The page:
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Speculation on Warner's reelection plans

Sen. John W. Warner (R-Va.) reported Thursday that he has raised only $500 in campaign contributions during the first three months of the year, fueling speculation that he may not seek a sixth term next year. [!]
Senate Armed Services Committee Gets Briefing On U.S. Ports Sale
Senate Armed Services Committee member John Warner, R-Va., (seen seated with Committee Chairman Sen. Carl Levin, D-Mich., right) may not seek a sixth term next year.Mark Wilson / Getty Images
/ Source: a href="" linktype="External" resizable="true" status="true" scrollbars="true">The Washington Post</a

U.S. Sen. John W. Warner (R-Va.) reported Thursday that he has raised only $500 in campaign contributions during the first three months of the year, fueling speculation that he may not seek a sixth term next year.

If Warner retires, Virginia could again become a key battleground in the fight to control the Senate as Republicans would be forced to hold on to a Senate seat they've had since 1979. Democrats control the Senate 51 to 49.

Warner, 80, has been coy about his political future in recent interviews, saying he would like to continue to serve but will ultimately do what he thinks is "best for Virginia." Among the candidates likely to be interested in succeeding Warner is Rep. Thomas M. Davis III (R-Va.). On the Democratic side, national party leaders are talking to former Gov. Mark R. Warner.

In his quarterly filing to the Federal Election Commission, Warner reported raising $500 in January, February and March, but he spent 60 times that during the same period, according to the FEC. Warner has $667,272 in the bank.

"If I confirm my decision to seek reelection, I have every confidence that I will be able to raise sufficient resources and structure an organization to wage a vigorous campaign leading to Election Day in November 2008," Warner said in a statement released Thursday evening.

Stuart Rothenberg, editor of the Rothenberg Political Report, said, "There are plenty of reasons to wonder about whether [Warner] is going to run again, and this just stokes the fire of speculation."

Matthew Miller, spokesman for the Democratic Senatorial Campaign Committee, said Warner "will almost certainly" have raised the least amount of money of any of the 33 senators whose seats are up for reelection next year.

"You have to work hard to raise only $500," said Miller, who noted that Washington lobbyists often donate to incumbents who haven't announced reelection plans.

Of eight races Democrats are closely watching, Miller said, John Warner is the only politician who hasn't raised at least several hundred thousand dollars. Several incumbents who could be in especially tough races, such as Sen. Elizabeth H. Dole (R-N.C.), will report raising more than $1 million between January and March, according to news accounts.

Last year, Sen. James Webb (D) spent more than $8 million in his race against Republican George Allen, who spent about $15 million.

Warner, political experts say, would probably need to stockpile at least $8 million for his race, even if he faces a weak Democratic challenger.

Although polls indicate he is one of the state's most popular politicians, Warner, Democrats note, will be seeking reelection in a state that has voted for two successive Democratic governors as well as for Webb. And unlike 2002, when Warner ran unopposed, Democrats say they are promising to field a challenger against him.

"Somebody has got to take responsibility for the mess the country is in right now, and it is John Warner's party that has put us there," said C. Richard Cranwell, chairman of the Virginia Democratic Party.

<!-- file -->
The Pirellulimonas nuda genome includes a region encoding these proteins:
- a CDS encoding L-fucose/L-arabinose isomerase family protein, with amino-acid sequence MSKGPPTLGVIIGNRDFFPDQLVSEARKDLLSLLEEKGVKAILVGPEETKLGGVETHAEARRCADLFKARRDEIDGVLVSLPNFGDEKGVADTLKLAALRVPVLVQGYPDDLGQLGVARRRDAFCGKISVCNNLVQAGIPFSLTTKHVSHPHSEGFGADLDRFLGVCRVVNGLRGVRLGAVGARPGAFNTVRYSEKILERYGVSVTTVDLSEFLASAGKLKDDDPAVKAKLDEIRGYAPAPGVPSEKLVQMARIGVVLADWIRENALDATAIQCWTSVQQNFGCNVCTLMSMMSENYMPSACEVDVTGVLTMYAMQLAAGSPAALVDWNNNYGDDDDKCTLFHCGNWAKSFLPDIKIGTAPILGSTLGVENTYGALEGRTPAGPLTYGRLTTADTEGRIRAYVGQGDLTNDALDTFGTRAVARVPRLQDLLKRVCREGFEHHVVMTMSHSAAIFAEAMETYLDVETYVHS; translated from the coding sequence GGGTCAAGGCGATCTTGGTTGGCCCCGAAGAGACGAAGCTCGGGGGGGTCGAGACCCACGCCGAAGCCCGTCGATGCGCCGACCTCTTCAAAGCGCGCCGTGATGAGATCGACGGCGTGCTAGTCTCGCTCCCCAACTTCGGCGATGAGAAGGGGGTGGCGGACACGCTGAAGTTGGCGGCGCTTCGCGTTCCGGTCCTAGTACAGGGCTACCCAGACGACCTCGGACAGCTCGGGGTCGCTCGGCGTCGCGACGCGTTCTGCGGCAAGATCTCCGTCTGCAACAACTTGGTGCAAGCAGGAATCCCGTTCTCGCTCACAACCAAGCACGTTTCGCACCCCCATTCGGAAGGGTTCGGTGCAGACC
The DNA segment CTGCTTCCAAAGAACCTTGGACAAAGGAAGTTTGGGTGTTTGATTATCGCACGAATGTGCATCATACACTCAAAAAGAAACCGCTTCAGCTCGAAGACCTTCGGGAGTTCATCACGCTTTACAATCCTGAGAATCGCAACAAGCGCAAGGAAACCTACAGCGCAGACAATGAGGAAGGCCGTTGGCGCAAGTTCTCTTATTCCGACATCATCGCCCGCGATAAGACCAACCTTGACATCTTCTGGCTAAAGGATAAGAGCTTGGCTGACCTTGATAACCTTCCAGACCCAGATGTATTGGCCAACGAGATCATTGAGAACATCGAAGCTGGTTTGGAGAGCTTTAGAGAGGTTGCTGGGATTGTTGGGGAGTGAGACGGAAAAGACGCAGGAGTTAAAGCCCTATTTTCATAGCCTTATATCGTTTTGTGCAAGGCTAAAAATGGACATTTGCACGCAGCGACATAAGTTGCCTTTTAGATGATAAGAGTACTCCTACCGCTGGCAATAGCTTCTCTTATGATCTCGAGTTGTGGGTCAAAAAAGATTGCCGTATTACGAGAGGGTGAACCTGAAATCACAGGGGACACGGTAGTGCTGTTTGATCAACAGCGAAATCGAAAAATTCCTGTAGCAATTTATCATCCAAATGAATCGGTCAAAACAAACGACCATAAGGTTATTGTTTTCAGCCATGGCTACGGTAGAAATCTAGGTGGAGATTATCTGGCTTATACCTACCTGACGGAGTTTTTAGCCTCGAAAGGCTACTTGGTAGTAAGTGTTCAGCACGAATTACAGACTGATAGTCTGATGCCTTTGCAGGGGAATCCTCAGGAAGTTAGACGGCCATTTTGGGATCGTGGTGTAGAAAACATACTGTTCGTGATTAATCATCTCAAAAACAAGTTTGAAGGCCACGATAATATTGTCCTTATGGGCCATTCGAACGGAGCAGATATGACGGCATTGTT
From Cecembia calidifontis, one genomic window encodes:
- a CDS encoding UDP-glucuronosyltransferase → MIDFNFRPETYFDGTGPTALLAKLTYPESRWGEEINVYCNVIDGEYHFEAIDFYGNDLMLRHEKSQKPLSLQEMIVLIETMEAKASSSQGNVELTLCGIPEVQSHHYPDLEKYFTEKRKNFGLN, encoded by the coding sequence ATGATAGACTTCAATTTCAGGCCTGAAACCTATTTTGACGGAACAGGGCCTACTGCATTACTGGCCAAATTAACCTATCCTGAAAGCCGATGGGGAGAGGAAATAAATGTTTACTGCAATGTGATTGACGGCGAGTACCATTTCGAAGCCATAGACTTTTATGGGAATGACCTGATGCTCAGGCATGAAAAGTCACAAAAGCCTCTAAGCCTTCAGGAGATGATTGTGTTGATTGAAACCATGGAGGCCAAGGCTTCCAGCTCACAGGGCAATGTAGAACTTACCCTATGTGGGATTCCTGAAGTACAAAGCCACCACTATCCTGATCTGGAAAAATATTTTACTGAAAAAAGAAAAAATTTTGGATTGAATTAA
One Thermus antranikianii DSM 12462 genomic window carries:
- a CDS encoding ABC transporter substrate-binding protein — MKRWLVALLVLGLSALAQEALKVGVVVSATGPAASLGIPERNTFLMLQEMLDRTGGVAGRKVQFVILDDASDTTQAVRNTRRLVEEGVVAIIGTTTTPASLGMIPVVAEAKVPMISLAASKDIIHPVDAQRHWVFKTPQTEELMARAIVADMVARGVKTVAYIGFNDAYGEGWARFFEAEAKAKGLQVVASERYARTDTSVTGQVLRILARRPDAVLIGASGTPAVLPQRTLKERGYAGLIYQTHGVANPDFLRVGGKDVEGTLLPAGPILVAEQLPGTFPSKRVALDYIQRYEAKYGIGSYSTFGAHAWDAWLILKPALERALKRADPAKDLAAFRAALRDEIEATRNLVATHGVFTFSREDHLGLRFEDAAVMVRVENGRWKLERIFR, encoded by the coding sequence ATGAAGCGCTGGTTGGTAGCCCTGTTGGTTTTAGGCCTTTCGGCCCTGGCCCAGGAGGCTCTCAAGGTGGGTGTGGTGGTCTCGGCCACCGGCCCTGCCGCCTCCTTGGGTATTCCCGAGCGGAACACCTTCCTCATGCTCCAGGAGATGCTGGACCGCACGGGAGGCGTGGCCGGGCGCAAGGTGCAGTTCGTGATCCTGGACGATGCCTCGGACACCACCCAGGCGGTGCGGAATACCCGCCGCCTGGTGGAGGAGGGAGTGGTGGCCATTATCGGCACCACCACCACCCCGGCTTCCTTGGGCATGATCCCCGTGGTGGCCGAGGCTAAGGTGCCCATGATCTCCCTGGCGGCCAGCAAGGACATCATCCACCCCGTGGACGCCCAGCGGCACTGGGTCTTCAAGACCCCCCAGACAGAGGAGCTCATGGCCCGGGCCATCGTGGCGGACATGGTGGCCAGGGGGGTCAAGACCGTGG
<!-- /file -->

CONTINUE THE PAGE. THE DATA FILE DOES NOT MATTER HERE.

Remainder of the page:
In the statement Thursday, Warner said he is still "seriously considering running again for the Senate" and is "devoting my full attention to my Senate duties" including "caring properly for our veterans."

Rothenberg, who believes Warner still has plenty of time to raise money, said the Democrats will have a hard time challenging the senator.

"If John wants to serve another term in the Senate, he will . . . raise not one boatful, but two boatfuls of money, and the other top candidates would probably be scared away and he would be able to coast to reelection," Rothenberg said.

But Steve Jarding, a Democratic strategist who advised Webb last year, said Warner's fundraising report indicates "he doesn't have the fire in the belly" to run again. "All he had to do is a few big events, and when you don't do it, it seems a little strange," Jarding said.

Sensing an opportunity, national Democratic leaders are stepping up the pressure on Mark Warner, the second-longest serving senator in Virginia history.

New York Sen. Charles Schumer, chairman of the Democratic Senatorial Campaign Committee, has been meeting with Mark Warner to entice him to run, even if John Warner decides to seek reelection.

Even though the two are friends, Mark Warner declined to rule out such a bid on Wednesday. On the Republican side, Davis has indicated he might run for the Senate if Warner decides to step down. A source close to Davis said he will report raising more than $600,000 this quarter, the most he's ever raised in a three-month period. Allen, former Gov. James Gilmore and Rep. Eric Cantor are also mentioned as possible GOP candidates.

For now, however, the focus remains on John Warner.

In a speech to students at the University of Virginia last week, John Warner gave conflicting signals about his political future. Warner, the former chairman of the Armed Services Committee, told the students that his experience as a veteran of two wars and as a former secretary of the Navy are needed in Congress.

At one point, Warner reminded the students he's been in the Senate for 29 years.

"Don't you think it is time to go out and get an honest job?" he asked.